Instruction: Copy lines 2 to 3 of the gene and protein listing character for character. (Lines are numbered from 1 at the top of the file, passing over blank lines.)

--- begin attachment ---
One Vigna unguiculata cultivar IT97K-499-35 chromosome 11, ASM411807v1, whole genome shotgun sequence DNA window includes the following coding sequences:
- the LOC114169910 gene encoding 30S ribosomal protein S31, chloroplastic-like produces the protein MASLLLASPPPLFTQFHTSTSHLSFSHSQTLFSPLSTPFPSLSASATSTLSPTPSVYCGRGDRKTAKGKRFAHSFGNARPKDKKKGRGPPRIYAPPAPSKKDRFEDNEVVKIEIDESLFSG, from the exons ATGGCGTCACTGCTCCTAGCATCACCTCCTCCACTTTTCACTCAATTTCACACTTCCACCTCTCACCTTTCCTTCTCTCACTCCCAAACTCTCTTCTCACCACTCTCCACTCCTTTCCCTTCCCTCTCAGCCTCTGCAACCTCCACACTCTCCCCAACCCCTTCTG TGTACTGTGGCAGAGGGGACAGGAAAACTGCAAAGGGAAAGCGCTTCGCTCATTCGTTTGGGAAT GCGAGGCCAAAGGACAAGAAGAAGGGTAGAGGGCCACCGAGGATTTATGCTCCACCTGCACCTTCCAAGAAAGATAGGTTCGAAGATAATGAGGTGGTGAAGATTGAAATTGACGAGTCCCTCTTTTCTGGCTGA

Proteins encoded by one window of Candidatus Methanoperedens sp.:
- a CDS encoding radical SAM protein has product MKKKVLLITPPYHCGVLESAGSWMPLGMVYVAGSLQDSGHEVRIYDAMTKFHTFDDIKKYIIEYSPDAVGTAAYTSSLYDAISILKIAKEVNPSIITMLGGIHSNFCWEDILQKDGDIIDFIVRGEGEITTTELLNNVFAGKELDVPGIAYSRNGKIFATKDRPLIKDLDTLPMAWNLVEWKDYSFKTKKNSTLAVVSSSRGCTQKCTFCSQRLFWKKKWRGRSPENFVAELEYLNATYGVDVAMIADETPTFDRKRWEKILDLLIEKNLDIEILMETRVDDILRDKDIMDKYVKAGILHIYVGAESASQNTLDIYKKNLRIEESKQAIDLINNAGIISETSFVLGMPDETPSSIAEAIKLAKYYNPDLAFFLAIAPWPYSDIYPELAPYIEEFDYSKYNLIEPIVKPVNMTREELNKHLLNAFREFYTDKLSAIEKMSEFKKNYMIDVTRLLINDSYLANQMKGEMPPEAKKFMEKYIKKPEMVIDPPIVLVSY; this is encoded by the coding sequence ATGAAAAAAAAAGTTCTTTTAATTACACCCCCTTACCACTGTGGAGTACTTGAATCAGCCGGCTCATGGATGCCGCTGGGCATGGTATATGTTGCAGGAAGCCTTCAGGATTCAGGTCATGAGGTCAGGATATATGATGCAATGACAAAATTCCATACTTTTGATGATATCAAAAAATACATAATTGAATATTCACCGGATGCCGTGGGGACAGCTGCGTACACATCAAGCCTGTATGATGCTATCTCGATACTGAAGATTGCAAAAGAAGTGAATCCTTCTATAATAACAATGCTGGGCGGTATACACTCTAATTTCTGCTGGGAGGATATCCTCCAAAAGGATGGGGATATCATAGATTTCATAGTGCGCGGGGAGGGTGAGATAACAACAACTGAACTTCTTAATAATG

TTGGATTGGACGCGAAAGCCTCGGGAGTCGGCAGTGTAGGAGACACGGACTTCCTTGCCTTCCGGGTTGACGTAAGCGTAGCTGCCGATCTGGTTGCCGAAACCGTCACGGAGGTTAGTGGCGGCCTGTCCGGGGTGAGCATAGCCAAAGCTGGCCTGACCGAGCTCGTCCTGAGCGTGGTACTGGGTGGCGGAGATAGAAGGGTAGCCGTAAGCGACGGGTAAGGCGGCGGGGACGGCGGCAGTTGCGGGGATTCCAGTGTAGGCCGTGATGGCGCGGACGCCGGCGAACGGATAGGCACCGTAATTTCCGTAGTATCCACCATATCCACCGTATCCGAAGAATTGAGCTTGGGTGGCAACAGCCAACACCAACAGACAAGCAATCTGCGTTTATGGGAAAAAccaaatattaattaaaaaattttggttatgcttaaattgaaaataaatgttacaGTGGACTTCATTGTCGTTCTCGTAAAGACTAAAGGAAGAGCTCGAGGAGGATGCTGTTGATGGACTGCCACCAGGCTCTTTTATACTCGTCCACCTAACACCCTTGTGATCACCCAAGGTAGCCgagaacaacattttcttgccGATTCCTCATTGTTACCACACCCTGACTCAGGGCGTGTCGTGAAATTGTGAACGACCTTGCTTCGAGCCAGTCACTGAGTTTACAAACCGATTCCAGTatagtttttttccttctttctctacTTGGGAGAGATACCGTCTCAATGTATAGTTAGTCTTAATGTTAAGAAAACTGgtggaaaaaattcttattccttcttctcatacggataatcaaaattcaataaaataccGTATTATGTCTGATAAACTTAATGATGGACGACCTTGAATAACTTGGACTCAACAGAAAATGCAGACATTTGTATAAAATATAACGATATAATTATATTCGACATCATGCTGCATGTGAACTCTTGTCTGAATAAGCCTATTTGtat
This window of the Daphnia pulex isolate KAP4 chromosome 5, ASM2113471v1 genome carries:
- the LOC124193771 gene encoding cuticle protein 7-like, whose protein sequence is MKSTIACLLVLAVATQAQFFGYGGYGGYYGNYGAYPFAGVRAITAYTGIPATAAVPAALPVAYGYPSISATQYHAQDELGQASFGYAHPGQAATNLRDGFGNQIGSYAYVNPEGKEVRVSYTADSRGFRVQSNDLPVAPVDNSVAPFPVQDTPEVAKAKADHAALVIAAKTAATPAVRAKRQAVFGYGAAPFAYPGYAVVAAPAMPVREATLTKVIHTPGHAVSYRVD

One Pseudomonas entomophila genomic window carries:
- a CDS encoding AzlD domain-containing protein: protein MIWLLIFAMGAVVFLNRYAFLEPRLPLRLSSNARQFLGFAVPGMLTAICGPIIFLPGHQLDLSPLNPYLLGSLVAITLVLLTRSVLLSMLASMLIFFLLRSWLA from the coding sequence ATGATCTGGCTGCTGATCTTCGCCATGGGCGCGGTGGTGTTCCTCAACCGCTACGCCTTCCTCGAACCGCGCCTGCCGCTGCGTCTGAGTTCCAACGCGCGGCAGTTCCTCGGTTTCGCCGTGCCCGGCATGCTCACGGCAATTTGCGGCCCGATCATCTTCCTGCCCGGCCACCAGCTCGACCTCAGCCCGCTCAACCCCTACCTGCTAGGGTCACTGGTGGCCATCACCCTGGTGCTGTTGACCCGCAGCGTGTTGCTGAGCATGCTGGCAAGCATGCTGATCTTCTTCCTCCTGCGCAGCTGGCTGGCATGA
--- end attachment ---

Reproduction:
- the LOC114169910 gene encoding 30S ribosomal protein S31, chloroplastic-like produces the protein MASLLLASPPPLFTQFHTSTSHLSFSHSQTLFSPLSTPFPSLSASATSTLSPTPSVYCGRGDRKTAKGKRFAHSFGNARPKDKKKGRGPPRIYAPPAPSKKDRFEDNEVVKIEIDESLFSG, from the exons ATGGCGTCACTGCTCCTAGCATCACCTCCTCCACTTTTCACTCAATTTCACACTTCCACCTCTCACCTTTCCTTCTCTCACTCCCAAACTCTCTTCTCACCACTCTCCACTCCTTTCCCTTCCCTCTCAGCCTCTGCAACCTCCACACTCTCCCCAACCCCTTCTG TGTACTGTGGCAGAGGGGACAGGAAAACTGCAAAGGGAAAGCGCTTCGCTCATTCGTTTGGGAAT GCGAGGCCAAAGGACAAGAAGAAGGGTAGAGGGCCACCGAGGATTTATGCTCCACCTGCACCTTCCAAGAAAGATAGGTTCGAAGATAATGAGGTGGTGAAGATTGAAATTGACGAGTCCCTCTTTTCTGGCTGA

Proteins encoded by one window of Candidatus Methanoperedens sp.: